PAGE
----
How Vietnamese women living overseas celebrate traditional Lunar New Year hinh anh 1Nguyen Thi Minh Lien, Director of the Vietnam Export Company in Brussels, and her family. (Photo: VNA) 
Hanoi (VNA) - As the traditional Lunar New Year, Tet, approaches, female Vietnamese entrepreneurs in Belgium often try to arrange their work and time to prepare the things needed for the longest festival, which they consider the most important part of the year for their family.

Director of the Vietnam Export Company (VINAMEX) Nguyen Thi Minh Lien, based in Brussels, is often up to her nose in work, spreading herself between the company; housework; studying European standards; and the operation of the financial and accounting systems of Belgium, as well as the habits and spending levels of customers.

However, she always tries her best to ensure that she is there for a family reunion over Tet as the family turns their heart toward Vietnam, their beloved home country.

Tet is always a sacred anniversary, Lien said, despite having celebrated it in Belgium more than 20 times.

Every year, she and her husband try to arrange their work to take leave on the traditional lunar New Year.

On New Year’s Eve, the whole family visit the church of the Vietnamese community in Brussels and got “Happy New Year” wishes.

On the morning of the New Year Day, they call family in Vietnam to extend New Year wishes to them, despite the distance.

This is a way she teaches her children to turn their hearts to Vietnamese culture. As a result, her sons, 12 and 9, are fluent in Vietnamese, although they were born and educated in Belgium, and they keep in mind that Tet is the most important yearly occasion in their family.

On January 20, the whole of Lien’s family will join their friends, who are former Vietnamese students in Belgium, to make “banh chung’, a must-have food made from sticky rice, pork and green mung bean for the Tet, in Louvain-La-Neuve, about 30km from Brussels.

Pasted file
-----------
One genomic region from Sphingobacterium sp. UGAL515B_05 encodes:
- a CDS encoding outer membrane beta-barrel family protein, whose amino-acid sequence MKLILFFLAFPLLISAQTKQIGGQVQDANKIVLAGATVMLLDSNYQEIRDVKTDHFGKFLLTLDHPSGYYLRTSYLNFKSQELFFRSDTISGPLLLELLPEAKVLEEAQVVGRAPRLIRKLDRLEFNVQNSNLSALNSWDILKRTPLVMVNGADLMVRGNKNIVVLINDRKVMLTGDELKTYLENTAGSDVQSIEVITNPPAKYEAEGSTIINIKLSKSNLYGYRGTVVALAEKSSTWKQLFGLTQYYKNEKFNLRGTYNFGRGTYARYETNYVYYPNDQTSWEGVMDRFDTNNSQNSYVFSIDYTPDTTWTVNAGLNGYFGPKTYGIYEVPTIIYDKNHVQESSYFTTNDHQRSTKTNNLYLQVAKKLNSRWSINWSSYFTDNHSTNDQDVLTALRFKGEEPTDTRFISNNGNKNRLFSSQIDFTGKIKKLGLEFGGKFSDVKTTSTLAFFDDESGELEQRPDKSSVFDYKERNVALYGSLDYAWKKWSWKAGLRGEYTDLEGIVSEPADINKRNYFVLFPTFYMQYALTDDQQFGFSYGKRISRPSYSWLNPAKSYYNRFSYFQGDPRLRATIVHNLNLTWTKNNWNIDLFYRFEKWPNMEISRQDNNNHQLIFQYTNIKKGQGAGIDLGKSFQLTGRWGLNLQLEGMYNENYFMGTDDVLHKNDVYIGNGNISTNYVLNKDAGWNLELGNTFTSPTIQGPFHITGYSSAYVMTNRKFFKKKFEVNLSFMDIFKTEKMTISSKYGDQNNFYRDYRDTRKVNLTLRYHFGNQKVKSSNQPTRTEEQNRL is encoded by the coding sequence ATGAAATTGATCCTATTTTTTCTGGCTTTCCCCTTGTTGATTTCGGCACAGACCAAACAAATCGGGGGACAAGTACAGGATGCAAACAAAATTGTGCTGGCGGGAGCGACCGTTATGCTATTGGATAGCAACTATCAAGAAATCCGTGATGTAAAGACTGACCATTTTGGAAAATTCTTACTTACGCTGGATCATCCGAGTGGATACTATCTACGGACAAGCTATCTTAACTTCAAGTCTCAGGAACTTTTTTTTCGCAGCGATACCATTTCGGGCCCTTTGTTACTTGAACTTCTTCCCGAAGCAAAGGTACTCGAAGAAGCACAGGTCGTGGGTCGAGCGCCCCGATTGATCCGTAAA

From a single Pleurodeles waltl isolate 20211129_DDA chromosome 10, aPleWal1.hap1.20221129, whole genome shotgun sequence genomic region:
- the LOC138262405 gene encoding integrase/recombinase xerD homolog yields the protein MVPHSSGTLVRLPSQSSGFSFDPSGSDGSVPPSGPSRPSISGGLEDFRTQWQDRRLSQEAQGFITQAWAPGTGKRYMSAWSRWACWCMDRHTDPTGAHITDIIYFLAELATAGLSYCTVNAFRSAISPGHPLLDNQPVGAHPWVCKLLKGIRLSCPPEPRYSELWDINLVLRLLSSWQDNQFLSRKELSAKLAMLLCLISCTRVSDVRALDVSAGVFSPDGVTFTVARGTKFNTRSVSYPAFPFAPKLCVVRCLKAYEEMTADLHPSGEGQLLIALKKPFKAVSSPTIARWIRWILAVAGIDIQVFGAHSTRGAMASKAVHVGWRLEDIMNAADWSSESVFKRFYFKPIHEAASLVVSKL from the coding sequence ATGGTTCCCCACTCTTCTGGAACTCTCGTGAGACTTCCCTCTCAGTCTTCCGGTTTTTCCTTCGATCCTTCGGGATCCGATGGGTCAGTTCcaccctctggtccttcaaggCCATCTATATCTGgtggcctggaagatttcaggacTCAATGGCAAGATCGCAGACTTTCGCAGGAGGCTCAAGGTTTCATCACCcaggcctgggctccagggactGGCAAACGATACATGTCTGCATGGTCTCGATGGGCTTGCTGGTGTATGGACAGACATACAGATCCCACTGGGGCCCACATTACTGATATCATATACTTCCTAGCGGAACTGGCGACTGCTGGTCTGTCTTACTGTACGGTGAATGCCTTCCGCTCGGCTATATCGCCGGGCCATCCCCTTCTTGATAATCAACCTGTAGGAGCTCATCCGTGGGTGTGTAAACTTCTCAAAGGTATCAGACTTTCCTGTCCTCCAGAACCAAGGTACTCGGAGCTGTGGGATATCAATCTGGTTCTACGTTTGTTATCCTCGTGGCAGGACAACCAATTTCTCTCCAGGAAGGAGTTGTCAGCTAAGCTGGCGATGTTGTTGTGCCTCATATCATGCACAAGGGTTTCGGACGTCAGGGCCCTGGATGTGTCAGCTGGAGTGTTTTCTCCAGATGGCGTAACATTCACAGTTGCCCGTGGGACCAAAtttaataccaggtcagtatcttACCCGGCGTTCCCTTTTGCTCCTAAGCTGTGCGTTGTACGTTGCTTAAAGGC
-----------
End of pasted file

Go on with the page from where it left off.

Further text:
The COVID-19 pandemic has been ravaging the whole world over the past two years, keeping people from meeting one another. The joint-making of traditional food moved the hearts of the participants and serves as a reminder of the value of love and family reunion.

For Nguyen Thi Minh Thu, the owner of a Spar supermarket in Zonhoven, nearly 200km from Brussels where locals speak the Dutch language and there are very few Asian people, Vietnamese Tet is more sacred than any other.

How Vietnamese women living overseas celebrate traditional Lunar New Year hinh anh 2 Nguyen Thi Minh Thu popularising Vietnam’s specialties for Tet. (Photo: VNA)

Married to a Belgian man, the mother of four daughters is trying to keep Vietnamese practices in her family. In previous years, before the pandemic, her family often visited Vietnam for Tet.

All of her four daughters have a passion for “banh chung” and a good understanding of the Vietnamese tradition of visiting their relatives during the special occasion.

Hoping to popularise her beloved country to locals, Thu keeps a beautiful space in her supermarkets to showcase typical Vietnamese spices and food. Visitors to her supermarket are mainly Belgian and European; that is why she often holds Vietnamese food demonstrations.

Thu also imports many Vietnamese handicraft products and shows her customers how to decorate their houses with them. As a result, locals in her region have developed a taste for Vietnamese products.

How Vietnamese women living overseas celebrate traditional Lunar New Year hinh anh 3Dao Hong Hai, owner of the Hanoi Station restaurant in Brussels. (Photo: VNA).

Dao Hong Hai, the owner of the famous Hanoi Station restaurant chain in Brussels, often has the families of her employees join her in the making of “banh chung” and preparing for the year-end party.

The Year of the Tiger is inching in and Vietnamese entrepreneurs in Belgium are hoping that the pandemic is put under control, so that they and their families can come back to Vietnam and so they can celebrate the traditional Lunar New Year, ensuring that the younger generations understand the customs and practices of Tet and maintain the cultural identities of the Vietnamese people./.